The Economist, “Going for the auditors”

December 29, 2010

The ultimate target of Mario Cuomo’s lawsuit against Ernst & Young may be Lehman’s former bosses

One possible outcome is a settlement in which E&Y agrees to co-operate with the prosecutors in cases they may bring against Lehman’s former executives. If so, the fines and sanctions suffered by the auditing firm and its partners may be stiff but not ruinous.

After all, no one wants to cause the fall of another big accounting firm. In 2002 Arthur Andersen was found criminally liable for its shredding of documents and other actions linked to its audits of Enron, a collapsed energy giant. Though Andersen’s conviction was later overturned, the firm was already gone. With just four big accounting firms remaining, and none of the next tier big enough to take up the slack, the corporate world cannot easily handle another accounting-firm failure. This is another reason to suspect that the authorities’ real intent is not a credibility-busting hammer blow against E&Y, but perhaps one against Lehman executives instead.

Intelligent Life: “ v ”

December 17, 2010

Scott Adams, the creator of the Dilbert comic strip, writes a blog of pointed commentary, largely aimed at techies. Last year he depicted technology-tethered humans as de facto cyborgs: “If a cyborg can remove its digital eye and leave it on a shelf as a surveillance device, and I think we all agree that it can, then your cellphone qualifies as part of your body.” He sees the phone as an exobrain: “Your regular brain uses your exobrain to outsource part of its memory, and perform other functions, such as GPS navigation, or searching the internet. If you’re anything like me, your exobrain is with you 24-hours a day.”

If smartphones are going to be our exobrains, for the next few years at least, or will be behind most of them. Expectations for Microsoft’s Windows Phone 7 are modest. Only BlackBerry, which makes a very different, work-centred device, is in the same league. No one else has anything like the wind behind ’s and ’s backs.

Certainly, and have the most distinct propositions for your exobrain…[read more]

The Economist, “English as she was spoke”

December 16, 2010

A review of The Last Lingua Franca: English Until the Return of Babel, by Nicholas Ostler.

“English is expanding as a lingua-franca but not as a mother tongue. More than 1 billion people speak English worldwide but only about 330m of them as a first language, and this population is not spreading. The future of English is in the hands of countries outside the core Anglophone group. Will they always learn English?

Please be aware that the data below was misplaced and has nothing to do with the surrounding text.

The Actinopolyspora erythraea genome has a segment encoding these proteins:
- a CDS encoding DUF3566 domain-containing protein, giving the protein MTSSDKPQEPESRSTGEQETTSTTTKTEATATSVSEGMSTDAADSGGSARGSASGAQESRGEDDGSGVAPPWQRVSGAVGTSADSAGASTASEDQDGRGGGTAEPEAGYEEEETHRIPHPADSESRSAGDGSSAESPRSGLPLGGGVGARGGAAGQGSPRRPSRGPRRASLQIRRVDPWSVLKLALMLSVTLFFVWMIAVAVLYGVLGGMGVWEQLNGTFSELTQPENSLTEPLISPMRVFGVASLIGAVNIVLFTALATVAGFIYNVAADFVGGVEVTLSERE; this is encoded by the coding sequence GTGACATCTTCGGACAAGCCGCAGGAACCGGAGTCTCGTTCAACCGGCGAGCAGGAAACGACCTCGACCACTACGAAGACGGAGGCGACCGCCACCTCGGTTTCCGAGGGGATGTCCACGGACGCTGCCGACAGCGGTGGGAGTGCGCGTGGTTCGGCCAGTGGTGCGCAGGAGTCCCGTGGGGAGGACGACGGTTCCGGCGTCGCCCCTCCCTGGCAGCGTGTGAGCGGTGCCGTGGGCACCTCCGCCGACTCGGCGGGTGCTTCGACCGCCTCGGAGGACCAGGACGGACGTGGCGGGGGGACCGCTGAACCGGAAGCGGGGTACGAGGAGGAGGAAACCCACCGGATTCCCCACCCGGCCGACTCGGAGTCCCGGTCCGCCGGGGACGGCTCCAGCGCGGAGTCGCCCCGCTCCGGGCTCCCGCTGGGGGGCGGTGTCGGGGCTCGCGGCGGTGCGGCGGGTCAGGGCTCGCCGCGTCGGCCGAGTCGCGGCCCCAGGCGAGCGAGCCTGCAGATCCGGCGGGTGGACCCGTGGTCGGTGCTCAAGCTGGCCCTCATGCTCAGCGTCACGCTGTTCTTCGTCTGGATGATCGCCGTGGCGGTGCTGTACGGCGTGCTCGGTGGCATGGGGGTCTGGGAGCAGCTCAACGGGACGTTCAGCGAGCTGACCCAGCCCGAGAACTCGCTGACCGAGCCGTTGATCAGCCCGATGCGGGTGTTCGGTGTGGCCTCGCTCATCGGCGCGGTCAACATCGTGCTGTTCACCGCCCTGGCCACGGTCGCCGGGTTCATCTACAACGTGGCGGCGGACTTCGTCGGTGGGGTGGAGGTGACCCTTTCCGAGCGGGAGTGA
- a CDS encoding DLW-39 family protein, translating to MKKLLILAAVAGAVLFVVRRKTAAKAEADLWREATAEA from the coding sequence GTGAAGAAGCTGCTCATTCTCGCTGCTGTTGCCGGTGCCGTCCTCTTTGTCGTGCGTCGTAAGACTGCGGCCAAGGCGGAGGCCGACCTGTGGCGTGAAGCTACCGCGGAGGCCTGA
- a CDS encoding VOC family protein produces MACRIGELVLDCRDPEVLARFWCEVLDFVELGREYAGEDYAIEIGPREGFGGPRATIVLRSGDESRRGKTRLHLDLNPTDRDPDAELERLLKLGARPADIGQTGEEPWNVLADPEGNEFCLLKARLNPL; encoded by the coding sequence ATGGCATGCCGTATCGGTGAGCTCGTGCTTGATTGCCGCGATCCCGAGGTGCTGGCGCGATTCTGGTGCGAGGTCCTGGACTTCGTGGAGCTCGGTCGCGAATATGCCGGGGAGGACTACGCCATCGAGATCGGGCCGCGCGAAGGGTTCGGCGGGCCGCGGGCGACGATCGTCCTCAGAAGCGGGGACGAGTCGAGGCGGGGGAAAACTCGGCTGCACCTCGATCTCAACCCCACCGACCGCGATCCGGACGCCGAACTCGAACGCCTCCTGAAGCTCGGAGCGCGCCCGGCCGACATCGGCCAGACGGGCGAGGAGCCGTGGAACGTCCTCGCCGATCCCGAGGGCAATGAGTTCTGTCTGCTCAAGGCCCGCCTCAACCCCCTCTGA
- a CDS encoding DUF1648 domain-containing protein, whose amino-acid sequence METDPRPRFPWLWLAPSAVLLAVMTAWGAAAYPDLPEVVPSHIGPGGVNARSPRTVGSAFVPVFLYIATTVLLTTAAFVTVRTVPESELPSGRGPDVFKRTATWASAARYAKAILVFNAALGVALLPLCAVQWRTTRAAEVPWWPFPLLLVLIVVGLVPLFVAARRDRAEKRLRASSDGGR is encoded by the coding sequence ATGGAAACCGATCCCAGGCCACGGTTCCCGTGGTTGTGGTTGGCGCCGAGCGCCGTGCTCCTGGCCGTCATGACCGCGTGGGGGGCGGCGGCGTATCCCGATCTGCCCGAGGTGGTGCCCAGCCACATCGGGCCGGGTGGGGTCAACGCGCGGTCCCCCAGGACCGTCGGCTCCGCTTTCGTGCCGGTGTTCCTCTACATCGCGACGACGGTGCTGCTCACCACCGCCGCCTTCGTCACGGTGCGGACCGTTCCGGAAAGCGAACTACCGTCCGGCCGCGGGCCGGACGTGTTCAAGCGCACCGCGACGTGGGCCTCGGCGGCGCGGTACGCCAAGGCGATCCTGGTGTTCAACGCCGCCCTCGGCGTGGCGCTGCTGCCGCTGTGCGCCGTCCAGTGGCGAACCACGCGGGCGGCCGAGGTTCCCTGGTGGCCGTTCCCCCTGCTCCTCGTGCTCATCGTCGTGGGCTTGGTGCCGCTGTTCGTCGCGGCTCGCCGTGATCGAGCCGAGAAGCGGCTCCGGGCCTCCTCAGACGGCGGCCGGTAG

Mr Ostler suggests that two new factors—modern nationalism and technology—will check the spread of English

The Economist, “Offshoring your lawyer”

Outsourcing can cut your legal bills

“Thomson Reuters, a media and information-services company, bought Pangea3, a legal-process outsourcing firm with most of its lawyers in Mumbai, in November. At about the same time, Thomson Reuters said it was looking to sell BarBri, a company that prepares young American law graduates for the bar examination. Thomson Reuters says the two deals have nothing to do with each other. But Elie Mystal of Above The Law, a muckraking blog, sees a straightforward swap: more cheap Indian lawyers, fewer expensive American ones

The Economist, “Courting trouble”

An American trial is drawing nearer for Julian Assange

“Convincing a judge in Sweden, which has one of the world’s most liberal press-freedom laws, of the virtues of America’s Espionage Act may be tricky. A 1961 treaty between the two countries forbids extradition for ‘political’ crimes. So does Britain’s extradition treaty with America. But it also sets a lower burden of proof. Simon Chesterman, a law professor at the National University of Singapore, notes that Britain’s tough Official Secrets Act would also outlaw WikiLeaks’ actions. For Mr Assange and his pals, Sweden may soon seem a haven, not a threat

Economist debate: “The language we speak shapes how we think”

December 13, 2010

Lera Boroditsky and Mark Liberman debate, (with me moderating), how much the language we speak shapes our cognition.